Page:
With summer quickly approaching, students’ news feeds are filled with posts of their friends plans – extravagant vacations, studying abroad. and fancy internships at huge companies are the norm.
While these are all fun ways to spend the summer, if you find yourself working in an entry level position over the summer, it might feel like you’re falling behind.
Will you get less out of working at Starbucks than your friend at their neighbours investment bank? Not necessarily.
There are a few reasons why working at a summer job might be better for you than an internship:
1) Summer jobs develop your emotional intelligence + empathy
Less-glamorous jobs, like scooping ice-cream or flipping burgers, can help you boost your emotional intelligence and teach you empathy for others. Working in these customer-facing jobs will teach you how hard others work for their money, how rude customers can sometimes be, and it will allow you to master a very important skill - small talk.
It’s a real lesson on how to treat people.
Learning to see the world through an empathetic lens is a skill and challenge that many young people struggle to master – this makes it a fantastic topic to write about in your college admissions essays.
Admissions officers are always interested in the perspective you take on the world, and if you can capture it in your writing,even better.
It’s a lot harder to learn empathy when your summer job consists of shredding documents and going on coffee runs.
2) More control over your schedule
Working an entry-level summer job will probably allow you more control over the amount of time you work.
Often, you’ll be able to work the hours that work best for you (evening shifts so you can sleep in? Yes! Work on weekends so you can hit the beach when it’s less busy on weekdays? Count me in!).
It’s often easier to request time off as well, so you won’t have to miss your yearly family road trip (or… you can use work as an excuse to miss your yearly family road trip – up to you!)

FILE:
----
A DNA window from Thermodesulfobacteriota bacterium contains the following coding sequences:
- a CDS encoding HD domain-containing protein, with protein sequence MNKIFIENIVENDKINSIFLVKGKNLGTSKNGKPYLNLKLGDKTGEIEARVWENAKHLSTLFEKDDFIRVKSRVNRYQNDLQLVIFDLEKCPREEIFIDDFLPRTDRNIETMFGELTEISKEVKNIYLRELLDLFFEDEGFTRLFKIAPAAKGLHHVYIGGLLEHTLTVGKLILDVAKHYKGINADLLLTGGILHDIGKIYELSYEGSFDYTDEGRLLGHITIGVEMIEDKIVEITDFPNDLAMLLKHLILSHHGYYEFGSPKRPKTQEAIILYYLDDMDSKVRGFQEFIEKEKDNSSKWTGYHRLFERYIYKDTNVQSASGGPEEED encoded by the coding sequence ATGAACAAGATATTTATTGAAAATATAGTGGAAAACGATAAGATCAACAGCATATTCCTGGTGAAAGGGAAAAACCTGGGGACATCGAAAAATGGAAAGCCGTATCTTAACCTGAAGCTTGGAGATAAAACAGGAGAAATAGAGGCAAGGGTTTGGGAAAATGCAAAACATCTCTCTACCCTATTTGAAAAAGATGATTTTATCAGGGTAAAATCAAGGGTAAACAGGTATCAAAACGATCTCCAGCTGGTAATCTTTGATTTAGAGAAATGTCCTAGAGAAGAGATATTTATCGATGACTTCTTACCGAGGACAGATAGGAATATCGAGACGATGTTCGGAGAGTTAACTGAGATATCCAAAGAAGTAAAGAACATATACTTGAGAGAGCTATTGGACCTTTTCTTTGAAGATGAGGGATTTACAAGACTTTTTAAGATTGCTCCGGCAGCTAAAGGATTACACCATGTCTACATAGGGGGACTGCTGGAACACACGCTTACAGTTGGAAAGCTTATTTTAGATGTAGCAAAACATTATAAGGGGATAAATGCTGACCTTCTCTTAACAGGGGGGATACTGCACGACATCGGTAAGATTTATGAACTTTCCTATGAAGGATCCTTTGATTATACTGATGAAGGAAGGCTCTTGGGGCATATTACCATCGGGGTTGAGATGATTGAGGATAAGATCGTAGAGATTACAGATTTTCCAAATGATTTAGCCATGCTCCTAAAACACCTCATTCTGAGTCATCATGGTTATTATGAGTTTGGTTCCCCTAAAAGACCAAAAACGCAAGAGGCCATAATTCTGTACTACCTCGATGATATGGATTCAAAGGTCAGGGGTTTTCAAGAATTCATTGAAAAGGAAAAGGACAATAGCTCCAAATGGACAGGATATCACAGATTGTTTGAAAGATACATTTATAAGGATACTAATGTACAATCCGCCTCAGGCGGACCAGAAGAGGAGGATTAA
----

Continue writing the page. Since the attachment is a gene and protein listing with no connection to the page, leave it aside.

In an internship, students are normally required to work regular office hours, 9-5 Monday – Friday, just as every other employee at the organization does. And let’s face it, because they’re only there for a few months, bosses often take advantage of this and ask their interns to pull 10-12 hour days.
3) Make money
This is a big one – while a lot of summer internships are unpaid, all summer jobs will make you money $$$.
The money you make in high school will go a long way when you start college. It can offset living costs, contribute towards tuition, or give you some spending money to hang out with friends and eat something other than ramen noodles once in a while.
Contributing money from summer jobs to college tuition will also mean less student loans you’ll have to pay back when you’re done.
4) Keep the job over the school year (weekends)
One of the beautiful things about working a regular, entry level job over the summer, is that you may have the opportunity to keep the job (with reduced hours) during the school year.
It’s easy to keep working at a restaurant on the weekends during the school year, as long as you’re able to stay on top of your time management to get everything else you need to do done as well.
Bonus: Having a job for a longer period of time than a 3-month summer contract will look great on your resume. It will show that you’re employable, able to keep a job (aka, not mess it up), and that you’re stable and dependable.
These are all great qualities that your future college admissions team (or future employer!) will look for in applicants.
So if you find yourself working a summer job instead of the internship you were hoping for, don’t fret.
If you’re still in high school, you’ll have plenty of time to intern in your field of study.
For now, there is plenty for you to learn in an entry-level job, and with the extra money, flexibility and prospects of keeping the job during the school year, it may even be preferable to an internship.